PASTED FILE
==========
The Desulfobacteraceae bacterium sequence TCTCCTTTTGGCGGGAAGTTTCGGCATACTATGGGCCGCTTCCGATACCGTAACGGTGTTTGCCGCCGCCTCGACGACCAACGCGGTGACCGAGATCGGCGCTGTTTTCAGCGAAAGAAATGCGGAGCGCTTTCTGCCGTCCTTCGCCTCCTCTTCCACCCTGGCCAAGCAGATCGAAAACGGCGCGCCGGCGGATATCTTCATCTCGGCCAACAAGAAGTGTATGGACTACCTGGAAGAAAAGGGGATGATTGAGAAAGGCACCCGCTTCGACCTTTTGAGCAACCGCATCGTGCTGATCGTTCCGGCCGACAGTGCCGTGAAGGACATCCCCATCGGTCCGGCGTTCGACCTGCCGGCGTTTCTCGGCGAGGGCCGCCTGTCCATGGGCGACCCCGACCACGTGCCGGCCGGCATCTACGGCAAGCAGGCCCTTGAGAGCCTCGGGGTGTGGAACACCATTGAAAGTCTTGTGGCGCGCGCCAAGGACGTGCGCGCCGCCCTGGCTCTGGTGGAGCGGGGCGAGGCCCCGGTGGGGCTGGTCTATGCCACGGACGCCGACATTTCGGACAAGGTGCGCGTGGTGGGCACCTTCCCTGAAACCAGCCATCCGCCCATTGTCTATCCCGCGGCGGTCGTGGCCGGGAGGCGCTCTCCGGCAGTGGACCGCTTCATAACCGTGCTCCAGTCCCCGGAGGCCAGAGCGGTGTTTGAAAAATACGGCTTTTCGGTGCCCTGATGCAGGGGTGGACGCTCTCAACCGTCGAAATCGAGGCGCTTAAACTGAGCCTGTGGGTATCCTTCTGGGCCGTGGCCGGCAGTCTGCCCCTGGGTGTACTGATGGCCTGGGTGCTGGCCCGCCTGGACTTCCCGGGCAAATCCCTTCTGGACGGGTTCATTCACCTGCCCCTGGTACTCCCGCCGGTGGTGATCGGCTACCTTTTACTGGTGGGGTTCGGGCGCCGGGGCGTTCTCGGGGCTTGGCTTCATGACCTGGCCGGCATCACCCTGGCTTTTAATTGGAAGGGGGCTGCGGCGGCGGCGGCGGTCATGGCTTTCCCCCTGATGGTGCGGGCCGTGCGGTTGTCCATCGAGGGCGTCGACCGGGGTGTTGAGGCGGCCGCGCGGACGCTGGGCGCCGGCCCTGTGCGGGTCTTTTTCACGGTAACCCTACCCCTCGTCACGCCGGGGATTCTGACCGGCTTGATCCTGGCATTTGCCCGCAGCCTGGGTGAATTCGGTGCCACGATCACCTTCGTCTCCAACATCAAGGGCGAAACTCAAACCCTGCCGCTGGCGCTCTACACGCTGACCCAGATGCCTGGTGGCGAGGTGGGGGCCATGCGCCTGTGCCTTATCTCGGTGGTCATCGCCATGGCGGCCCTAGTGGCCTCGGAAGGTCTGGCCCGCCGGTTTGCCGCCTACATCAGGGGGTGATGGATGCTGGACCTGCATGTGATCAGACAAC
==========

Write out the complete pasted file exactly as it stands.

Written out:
The Desulfobacteraceae bacterium sequence TCTCCTTTTGGCGGGAAGTTTCGGCATACTATGGGCCGCTTCCGATACCGTAACGGTGTTTGCCGCCGCCTCGACGACCAACGCGGTGACCGAGATCGGCGCTGTTTTCAGCGAAAGAAATGCGGAGCGCTTTCTGCCGTCCTTCGCCTCCTCTTCCACCCTGGCCAAGCAGATCGAAAACGGCGCGCCGGCGGATATCTTCATCTCGGCCAACAAGAAGTGTATGGACTACCTGGAAGAAAAGGGGATGATTGAGAAAGGCACCCGCTTCGACCTTTTGAGCAACCGCATCGTGCTGATCGTTCCGGCCGACAGTGCCGTGAAGGACATCCCCATCGGTCCGGCGTTCGACCTGCCGGCGTTTCTCGGCGAGGGCCGCCTGTCCATGGGCGACCCCGACCACGTGCCGGCCGGCATCTACGGCAAGCAGGCCCTTGAGAGCCTCGGGGTGTGGAACACCATTGAAAGTCTTGTGGCGCGCGCCAAGGACGTGCGCGCCGCCCTGGCTCTGGTGGAGCGGGGCGAGGCCCCGGTGGGGCTGGTCTATGCCACGGACGCCGACATTTCGGACAAGGTGCGCGTGGTGGGCACCTTCCCTGAAACCAGCCATCCGCCCATTGTCTATCCCGCGGCGGTCGTGGCCGGGAGGCGCTCTCCGGCAGTGGACCGCTTCATAACCGTGCTCCAGTCCCCGGAGGCCAGAGCGGTGTTTGAAAAATACGGCTTTTCGGTGCCCTGATGCAGGGGTGGACGCTCTCAACCGTCGAAATCGAGGCGCTTAAACTGAGCCTGTGGGTATCCTTCTGGGCCGTGGCCGGCAGTCTGCCCCTGGGTGTACTGATGGCCTGGGTGCTGGCCCGCCTGGACTTCCCGGGCAAATCCCTTCTGGACGGGTTCATTCACCTGCCCCTGGTACTCCCGCCGGTGGTGATCGGCTACCTTTTACTGGTGGGGTTCGGGCGCCGGGGCGTTCTCGGGGCTTGGCTTCATGACCTGGCCGGCATCACCCTGGCTTTTAATTGGAAGGGGGCTGCGGCGGCGGCGGCGGTCATGGCTTTCCCCCTGATGGTGCGGGCCGTGCGGTTGTCCATCGAGGGCGTCGACCGGGGTGTTGAGGCGGCCGCGCGGACGCTGGGCGCCGGCCCTGTGCGGGTCTTTTTCACGGTAACCCTACCCCTCGTCACGCCGGGGATTCTGACCGGCTTGATCCTGGCATTTGCCCGCAGCCTGGGTGAATTCGGTGCCACGATCACCTTCGTCTCCAACATCAAGGGCGAAACTCAAACCCTGCCGCTGGCGCTCTACACGCTGACCCAGATGCCTGGTGGCGAGGTGGGGGCCATGCGCCTGTGCCTTATCTCGGTGGTCATCGCCATGGCGGCCCTAGTGGCCTCGGAAGGTCTGGCCCGCCGGTTTGCCGCCTACATCAGGGGGTGATGGATGCTGGACCTGCATGTGATCAGACAAC